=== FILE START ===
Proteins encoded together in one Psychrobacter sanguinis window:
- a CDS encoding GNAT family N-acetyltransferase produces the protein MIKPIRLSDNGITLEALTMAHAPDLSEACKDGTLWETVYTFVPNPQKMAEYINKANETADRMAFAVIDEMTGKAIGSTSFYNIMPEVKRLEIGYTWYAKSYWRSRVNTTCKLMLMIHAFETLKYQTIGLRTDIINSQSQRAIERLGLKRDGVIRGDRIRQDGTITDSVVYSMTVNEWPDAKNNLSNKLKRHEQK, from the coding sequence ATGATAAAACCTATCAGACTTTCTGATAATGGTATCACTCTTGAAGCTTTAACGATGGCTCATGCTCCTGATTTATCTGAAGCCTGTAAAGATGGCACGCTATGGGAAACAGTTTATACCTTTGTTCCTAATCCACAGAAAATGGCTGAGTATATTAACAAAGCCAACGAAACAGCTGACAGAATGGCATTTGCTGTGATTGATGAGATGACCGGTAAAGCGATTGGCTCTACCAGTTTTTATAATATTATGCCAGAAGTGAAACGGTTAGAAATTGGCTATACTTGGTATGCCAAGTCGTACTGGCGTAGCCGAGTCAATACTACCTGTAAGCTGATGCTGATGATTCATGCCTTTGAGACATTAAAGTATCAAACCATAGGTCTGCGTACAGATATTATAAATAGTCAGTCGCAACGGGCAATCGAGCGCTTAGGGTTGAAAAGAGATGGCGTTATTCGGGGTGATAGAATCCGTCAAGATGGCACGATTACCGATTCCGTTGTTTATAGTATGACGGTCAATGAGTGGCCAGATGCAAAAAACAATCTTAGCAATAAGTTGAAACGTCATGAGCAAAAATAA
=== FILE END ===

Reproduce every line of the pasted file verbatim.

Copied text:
Proteins encoded together in one Psychrobacter sanguinis window:
- a CDS encoding GNAT family N-acetyltransferase produces the protein MIKPIRLSDNGITLEALTMAHAPDLSEACKDGTLWETVYTFVPNPQKMAEYINKANETADRMAFAVIDEMTGKAIGSTSFYNIMPEVKRLEIGYTWYAKSYWRSRVNTTCKLMLMIHAFETLKYQTIGLRTDIINSQSQRAIERLGLKRDGVIRGDRIRQDGTITDSVVYSMTVNEWPDAKNNLSNKLKRHEQK, from the coding sequence ATGATAAAACCTATCAGACTTTCTGATAATGGTATCACTCTTGAAGCTTTAACGATGGCTCATGCTCCTGATTTATCTGAAGCCTGTAAAGATGGCACGCTATGGGAAACAGTTTATACCTTTGTTCCTAATCCACAGAAAATGGCTGAGTATATTAACAAAGCCAACGAAACAGCTGACAGAATGGCATTTGCTGTGATTGATGAGATGACCGGTAAAGCGATTGGCTCTACCAGTTTTTATAATATTATGCCAGAAGTGAAACGGTTAGAAATTGGCTATACTTGGTATGCCAAGTCGTACTGGCGTAGCCGAGTCAATACTACCTGTAAGCTGATGCTGATGATTCATGCCTTTGAGACATTAAAGTATCAAACCATAGGTCTGCGTACAGATATTATAAATAGTCAGTCGCAACGGGCAATCGAGCGCTTAGGGTTGAAAAGAGATGGCGTTATTCGGGGTGATAGAATCCGTCAAGATGGCACGATTACCGATTCCGTTGTTTATAGTATGACGGTCAATGAGTGGCCAGATGCAAAAAACAATCTTAGCAATAAGTTGAAACGTCATGAGCAAAAATAA